Nadia Murad and Lamiya Aji Bashar receive 2016 Sakharov Prize

European Parliament President Martin Schulz has paid a moving tribute to the two winners of this year's Sakharov Prize for human rights.

Nadia Murad and Lamiya Aji Bashar receiving the Sakharov prize | Photo credit: European Parliament audiovisual

By Martin Banks

Martin Banks is a senior reporter at the Parliament Magazine

13 Dec 2016

Iraqi Yazidi Islamic State survivors and activists Nadia Murad and Lamiya Aji Bashar received the award during an emotional ceremony in Parliament on Tuesday.

After escaping sexual enslavement by Islamic State, they both became spokespeople for women affected by the terrorist group's campaign of sexual violence and for the persecuted Yazidi minority.

Speaking at a news conference after the ceremony, Schulz also called for IS operatives to "face justice" for "crimes against humanity" at the International Court in The Hague.


The German MEP said he was "extremely moved" by the two women's acceptance speeches, adding, "They spoke of unspeakable crimes against humanity.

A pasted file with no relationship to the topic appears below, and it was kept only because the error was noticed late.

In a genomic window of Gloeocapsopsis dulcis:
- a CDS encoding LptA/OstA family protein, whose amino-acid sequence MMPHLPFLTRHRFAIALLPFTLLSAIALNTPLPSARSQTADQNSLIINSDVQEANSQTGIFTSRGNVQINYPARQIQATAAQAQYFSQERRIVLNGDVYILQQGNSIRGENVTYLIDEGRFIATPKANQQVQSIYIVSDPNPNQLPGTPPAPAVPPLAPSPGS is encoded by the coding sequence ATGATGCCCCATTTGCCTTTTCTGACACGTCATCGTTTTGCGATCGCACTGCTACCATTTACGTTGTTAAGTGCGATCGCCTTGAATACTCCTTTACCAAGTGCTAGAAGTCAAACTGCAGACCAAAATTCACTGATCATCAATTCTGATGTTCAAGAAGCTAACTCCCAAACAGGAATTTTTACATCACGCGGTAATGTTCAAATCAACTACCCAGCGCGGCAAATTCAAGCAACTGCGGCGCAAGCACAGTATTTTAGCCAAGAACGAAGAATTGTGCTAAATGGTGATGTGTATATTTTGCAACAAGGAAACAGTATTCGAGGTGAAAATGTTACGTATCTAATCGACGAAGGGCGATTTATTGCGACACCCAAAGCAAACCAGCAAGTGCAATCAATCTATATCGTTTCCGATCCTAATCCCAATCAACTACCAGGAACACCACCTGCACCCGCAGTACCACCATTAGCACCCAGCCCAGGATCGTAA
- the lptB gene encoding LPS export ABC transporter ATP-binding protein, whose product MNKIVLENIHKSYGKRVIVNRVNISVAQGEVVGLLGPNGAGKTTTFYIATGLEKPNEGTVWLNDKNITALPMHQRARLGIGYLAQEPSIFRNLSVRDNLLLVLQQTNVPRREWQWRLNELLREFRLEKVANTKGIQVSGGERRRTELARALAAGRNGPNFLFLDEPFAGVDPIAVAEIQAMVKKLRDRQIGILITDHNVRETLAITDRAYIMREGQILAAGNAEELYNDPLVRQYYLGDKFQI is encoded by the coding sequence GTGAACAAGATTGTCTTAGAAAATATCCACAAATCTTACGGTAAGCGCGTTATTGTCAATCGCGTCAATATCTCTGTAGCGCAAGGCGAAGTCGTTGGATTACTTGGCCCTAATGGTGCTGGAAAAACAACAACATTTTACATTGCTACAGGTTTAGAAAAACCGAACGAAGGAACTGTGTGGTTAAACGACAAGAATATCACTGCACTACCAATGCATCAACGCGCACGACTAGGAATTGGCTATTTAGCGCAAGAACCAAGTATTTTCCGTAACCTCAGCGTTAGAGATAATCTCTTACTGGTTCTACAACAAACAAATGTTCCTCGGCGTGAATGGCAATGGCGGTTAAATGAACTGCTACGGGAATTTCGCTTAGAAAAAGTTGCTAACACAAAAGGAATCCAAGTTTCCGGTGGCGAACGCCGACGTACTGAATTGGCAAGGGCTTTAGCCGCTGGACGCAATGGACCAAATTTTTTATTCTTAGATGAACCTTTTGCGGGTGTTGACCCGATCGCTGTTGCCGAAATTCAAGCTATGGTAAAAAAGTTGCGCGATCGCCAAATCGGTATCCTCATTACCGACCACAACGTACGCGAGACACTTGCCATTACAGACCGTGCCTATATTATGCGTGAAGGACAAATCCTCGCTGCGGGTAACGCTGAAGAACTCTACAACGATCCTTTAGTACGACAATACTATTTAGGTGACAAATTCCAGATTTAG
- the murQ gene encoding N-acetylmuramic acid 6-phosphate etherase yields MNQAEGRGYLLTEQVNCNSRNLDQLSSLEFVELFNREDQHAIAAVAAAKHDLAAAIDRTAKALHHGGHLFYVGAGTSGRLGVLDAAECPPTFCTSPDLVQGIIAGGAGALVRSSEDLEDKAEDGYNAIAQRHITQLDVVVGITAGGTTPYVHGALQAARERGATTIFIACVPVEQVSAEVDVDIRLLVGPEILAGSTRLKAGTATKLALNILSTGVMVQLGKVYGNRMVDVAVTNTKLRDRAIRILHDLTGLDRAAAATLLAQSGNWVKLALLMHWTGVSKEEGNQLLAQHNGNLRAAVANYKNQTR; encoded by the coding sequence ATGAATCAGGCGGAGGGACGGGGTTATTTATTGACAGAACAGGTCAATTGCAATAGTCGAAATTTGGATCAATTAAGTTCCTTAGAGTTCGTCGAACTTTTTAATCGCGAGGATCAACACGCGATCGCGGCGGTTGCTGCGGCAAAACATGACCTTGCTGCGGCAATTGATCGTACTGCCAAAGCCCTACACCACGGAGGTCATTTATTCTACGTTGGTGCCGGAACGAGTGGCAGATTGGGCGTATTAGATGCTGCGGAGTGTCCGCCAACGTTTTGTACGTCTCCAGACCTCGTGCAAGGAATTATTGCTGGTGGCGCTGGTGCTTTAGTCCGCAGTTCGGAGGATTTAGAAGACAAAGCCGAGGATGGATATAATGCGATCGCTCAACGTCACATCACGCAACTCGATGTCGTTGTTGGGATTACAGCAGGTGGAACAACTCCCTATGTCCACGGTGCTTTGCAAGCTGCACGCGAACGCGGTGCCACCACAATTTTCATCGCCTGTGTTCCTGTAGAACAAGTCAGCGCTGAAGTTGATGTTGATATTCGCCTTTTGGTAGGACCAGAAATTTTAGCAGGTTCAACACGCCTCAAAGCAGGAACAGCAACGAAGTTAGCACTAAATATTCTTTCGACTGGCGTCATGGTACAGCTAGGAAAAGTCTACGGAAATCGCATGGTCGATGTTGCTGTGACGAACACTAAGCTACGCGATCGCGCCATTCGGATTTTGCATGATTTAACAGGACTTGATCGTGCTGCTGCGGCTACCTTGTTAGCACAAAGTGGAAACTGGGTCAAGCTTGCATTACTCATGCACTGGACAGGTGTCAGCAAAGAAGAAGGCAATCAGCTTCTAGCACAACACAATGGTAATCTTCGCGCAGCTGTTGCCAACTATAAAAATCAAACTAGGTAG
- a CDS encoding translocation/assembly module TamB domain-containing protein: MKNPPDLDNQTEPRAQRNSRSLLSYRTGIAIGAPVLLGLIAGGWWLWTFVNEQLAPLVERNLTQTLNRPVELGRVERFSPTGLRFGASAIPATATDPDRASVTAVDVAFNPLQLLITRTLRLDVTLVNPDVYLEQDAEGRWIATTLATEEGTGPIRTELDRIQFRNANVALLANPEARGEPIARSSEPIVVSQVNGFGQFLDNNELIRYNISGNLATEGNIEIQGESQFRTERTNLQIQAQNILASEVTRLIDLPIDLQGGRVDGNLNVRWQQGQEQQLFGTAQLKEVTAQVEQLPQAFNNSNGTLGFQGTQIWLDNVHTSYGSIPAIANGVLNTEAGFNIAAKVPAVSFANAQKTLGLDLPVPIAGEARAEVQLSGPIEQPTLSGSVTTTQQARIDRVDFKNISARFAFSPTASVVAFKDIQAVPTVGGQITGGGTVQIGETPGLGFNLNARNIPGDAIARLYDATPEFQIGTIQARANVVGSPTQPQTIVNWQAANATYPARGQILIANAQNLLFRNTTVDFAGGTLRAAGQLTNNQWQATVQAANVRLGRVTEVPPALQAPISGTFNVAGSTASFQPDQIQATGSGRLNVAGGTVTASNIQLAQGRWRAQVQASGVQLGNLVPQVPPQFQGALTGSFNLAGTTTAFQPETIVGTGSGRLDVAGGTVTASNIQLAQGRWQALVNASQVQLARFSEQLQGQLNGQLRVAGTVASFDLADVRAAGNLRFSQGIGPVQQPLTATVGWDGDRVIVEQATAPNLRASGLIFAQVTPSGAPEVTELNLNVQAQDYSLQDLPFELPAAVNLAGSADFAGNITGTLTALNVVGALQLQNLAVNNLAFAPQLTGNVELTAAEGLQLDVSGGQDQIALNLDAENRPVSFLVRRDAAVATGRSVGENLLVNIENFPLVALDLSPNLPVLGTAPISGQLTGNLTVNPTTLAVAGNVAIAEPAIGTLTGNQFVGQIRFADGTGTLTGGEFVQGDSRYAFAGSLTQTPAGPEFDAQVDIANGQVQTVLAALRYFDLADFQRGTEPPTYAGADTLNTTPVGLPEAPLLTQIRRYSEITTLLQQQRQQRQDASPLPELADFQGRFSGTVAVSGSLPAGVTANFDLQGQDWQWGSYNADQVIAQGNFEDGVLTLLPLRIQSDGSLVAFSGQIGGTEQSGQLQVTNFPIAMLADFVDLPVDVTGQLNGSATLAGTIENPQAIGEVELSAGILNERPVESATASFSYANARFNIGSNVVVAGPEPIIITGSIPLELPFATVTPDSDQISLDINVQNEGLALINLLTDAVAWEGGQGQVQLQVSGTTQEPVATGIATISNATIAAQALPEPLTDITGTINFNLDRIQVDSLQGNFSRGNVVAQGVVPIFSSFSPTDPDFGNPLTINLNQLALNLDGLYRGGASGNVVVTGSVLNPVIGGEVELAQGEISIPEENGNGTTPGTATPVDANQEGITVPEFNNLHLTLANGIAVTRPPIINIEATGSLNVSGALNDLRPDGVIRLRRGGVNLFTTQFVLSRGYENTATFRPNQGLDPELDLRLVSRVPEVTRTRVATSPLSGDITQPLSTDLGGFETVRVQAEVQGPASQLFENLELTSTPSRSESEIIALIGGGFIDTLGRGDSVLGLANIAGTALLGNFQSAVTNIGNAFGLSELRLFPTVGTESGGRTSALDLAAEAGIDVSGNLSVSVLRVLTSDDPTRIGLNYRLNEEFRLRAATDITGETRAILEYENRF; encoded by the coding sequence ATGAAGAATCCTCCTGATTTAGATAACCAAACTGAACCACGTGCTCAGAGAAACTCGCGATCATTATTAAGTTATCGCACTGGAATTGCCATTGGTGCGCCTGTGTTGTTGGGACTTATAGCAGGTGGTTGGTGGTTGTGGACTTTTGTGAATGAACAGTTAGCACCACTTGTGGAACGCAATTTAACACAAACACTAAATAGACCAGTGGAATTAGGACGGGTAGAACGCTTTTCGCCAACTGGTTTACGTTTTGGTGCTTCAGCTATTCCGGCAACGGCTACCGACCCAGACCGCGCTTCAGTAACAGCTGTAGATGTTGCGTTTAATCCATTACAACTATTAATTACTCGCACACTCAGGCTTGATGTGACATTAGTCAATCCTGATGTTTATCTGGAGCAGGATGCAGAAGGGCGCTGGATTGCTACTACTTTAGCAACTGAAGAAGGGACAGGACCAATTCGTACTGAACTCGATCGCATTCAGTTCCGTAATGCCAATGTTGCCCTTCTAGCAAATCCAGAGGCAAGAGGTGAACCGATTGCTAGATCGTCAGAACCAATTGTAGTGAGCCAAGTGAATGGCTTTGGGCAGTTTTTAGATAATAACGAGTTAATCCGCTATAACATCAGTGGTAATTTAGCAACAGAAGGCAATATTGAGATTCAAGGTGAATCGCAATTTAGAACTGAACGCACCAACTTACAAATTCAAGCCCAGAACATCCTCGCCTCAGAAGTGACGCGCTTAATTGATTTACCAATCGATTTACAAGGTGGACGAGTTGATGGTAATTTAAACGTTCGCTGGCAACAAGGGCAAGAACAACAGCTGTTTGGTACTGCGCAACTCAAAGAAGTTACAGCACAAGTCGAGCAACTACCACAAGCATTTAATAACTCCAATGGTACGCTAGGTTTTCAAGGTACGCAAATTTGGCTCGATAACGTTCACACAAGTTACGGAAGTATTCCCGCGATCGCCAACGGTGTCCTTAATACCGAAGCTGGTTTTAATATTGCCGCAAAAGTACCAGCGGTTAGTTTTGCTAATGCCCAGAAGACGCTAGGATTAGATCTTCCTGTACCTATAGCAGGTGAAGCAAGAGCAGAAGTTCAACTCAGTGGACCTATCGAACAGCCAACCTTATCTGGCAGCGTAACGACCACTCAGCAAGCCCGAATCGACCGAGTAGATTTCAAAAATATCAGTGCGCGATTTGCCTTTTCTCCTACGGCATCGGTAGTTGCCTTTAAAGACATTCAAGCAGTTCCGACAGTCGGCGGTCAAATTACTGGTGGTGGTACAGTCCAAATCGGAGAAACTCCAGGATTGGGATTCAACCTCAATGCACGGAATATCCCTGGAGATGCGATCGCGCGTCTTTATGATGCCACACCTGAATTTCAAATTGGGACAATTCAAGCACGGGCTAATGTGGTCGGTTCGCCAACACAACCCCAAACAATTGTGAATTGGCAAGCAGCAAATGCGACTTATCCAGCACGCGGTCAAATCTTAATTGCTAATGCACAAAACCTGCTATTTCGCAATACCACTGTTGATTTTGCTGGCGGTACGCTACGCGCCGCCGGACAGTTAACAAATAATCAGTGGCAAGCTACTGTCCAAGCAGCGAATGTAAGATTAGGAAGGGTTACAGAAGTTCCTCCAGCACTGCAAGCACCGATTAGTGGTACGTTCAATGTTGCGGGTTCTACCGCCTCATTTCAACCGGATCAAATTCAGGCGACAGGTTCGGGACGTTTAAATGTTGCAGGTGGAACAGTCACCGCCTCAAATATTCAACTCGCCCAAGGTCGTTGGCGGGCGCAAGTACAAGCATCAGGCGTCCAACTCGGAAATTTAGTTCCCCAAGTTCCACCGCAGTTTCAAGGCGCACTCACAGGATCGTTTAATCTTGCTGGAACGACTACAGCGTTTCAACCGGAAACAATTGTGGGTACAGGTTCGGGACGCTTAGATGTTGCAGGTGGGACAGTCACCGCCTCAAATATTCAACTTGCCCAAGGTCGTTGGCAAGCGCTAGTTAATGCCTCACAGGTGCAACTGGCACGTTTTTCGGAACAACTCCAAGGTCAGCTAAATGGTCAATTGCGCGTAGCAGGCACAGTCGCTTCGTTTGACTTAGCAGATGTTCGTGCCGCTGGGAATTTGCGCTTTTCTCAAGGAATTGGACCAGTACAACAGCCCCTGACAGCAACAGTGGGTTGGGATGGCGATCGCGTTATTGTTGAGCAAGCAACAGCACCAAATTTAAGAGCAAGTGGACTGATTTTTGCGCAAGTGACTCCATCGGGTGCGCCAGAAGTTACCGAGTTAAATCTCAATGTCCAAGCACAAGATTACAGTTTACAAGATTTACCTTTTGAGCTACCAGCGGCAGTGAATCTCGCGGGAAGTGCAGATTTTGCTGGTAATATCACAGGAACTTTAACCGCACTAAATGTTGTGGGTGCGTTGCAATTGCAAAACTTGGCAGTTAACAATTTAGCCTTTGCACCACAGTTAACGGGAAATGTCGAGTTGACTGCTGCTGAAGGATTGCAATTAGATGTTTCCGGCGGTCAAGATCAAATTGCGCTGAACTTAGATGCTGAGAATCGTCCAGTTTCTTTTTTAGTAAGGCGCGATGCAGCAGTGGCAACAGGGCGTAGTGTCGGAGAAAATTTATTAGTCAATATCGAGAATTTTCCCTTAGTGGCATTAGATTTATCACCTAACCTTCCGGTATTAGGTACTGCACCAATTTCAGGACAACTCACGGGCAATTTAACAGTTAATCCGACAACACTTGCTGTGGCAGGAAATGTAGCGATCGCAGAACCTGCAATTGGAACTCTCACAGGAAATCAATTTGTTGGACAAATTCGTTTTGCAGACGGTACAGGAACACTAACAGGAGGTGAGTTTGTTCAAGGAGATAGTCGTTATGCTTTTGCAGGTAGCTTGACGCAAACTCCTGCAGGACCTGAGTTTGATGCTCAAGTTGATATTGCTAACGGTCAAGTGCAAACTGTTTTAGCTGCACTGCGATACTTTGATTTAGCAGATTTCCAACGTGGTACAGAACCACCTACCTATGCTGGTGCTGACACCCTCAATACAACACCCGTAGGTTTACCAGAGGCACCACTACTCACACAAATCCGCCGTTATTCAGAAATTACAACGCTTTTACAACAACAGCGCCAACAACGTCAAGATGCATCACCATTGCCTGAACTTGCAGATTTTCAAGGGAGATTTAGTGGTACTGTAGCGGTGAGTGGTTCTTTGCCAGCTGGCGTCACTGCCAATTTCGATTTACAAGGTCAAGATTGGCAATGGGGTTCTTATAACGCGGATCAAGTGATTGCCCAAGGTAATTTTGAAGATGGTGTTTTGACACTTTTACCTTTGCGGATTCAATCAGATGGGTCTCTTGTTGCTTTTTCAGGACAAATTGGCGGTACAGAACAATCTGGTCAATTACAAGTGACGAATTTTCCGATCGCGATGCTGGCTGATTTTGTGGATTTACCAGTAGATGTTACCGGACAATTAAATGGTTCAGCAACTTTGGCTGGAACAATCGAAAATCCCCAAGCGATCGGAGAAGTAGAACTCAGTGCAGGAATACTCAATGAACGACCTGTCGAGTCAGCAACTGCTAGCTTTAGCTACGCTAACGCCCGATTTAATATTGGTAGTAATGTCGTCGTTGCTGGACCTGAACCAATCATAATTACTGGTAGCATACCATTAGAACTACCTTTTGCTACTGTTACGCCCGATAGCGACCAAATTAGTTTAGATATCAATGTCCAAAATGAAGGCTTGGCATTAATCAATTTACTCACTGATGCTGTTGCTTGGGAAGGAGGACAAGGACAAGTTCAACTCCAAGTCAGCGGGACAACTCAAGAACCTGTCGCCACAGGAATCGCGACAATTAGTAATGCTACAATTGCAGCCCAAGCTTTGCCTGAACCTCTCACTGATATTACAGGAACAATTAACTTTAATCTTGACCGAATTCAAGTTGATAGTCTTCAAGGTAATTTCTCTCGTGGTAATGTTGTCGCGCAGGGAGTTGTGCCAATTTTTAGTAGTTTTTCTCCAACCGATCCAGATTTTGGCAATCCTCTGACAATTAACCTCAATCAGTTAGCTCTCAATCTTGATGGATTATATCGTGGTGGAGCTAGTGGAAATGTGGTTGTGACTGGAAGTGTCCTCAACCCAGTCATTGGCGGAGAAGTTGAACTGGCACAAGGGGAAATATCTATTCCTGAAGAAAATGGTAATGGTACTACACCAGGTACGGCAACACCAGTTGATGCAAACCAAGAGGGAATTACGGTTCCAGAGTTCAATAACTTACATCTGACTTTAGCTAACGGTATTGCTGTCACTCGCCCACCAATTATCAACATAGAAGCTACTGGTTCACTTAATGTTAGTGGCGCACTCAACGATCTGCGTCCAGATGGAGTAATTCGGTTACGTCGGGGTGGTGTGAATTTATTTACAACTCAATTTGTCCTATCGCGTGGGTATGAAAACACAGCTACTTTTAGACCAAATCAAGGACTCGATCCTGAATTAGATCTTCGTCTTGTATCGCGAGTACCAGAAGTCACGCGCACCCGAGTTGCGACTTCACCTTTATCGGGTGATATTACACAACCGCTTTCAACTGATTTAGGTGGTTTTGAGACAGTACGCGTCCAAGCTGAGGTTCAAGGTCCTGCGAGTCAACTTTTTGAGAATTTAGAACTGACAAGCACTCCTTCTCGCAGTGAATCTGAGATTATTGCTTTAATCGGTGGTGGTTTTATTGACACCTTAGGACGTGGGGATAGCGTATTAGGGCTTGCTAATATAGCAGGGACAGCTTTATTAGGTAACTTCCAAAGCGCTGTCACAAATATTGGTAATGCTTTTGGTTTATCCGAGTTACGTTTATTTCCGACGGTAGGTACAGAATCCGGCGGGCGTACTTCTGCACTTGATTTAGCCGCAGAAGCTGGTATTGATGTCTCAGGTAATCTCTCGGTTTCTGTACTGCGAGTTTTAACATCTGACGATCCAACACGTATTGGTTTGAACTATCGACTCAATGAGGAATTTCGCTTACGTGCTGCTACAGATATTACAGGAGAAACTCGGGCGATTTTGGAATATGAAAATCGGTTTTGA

"It was noticeable that those MEPs who deny there is a refugee problem were absent from their seats during their speeches."

Schulz, who will return to German politics in the new year, also said, "This is my last news conference in Parliament and I am proud that it was with two such brave women."

He said, "There should be no impunity for those who carry out such atrocities. That has to be the message going out today."

His appeal for the international community to bring IS to justice was echoed by Murad who said, "It is important that those responsible are put in the dock."

Aji Bashar said, "Other groups may replace IS, so it is important that there is an international protection zone so that people like us can return to Syria in safety."

She narrated her ordeal at the hands of Islamic State and how she was seriously disfigured during her escape while her childhood friend and another girl died.

"I was sold four times by Daesh. Together with a friend of mine called Kathrin and a nine-year-old girl, all of us were raped," she said. 

"The three of us did actually manage to escape but before we actually managed to arrive to safety, Kathrin accidentally walked over a landmine and it exploded and the last thing I heard was her death screams and it was the worst thing I have ever heard."

Aji Bashar told deputies, "I believe I can be a voice to the victims. And the Sakharov Prize gives me great strength and this is why I have taken the decision to become a voice for the voiceless." 

She added, "More than 3500 children and women are still held hostage as slaves under Daesh. Every day they die a thousand times."



Share this page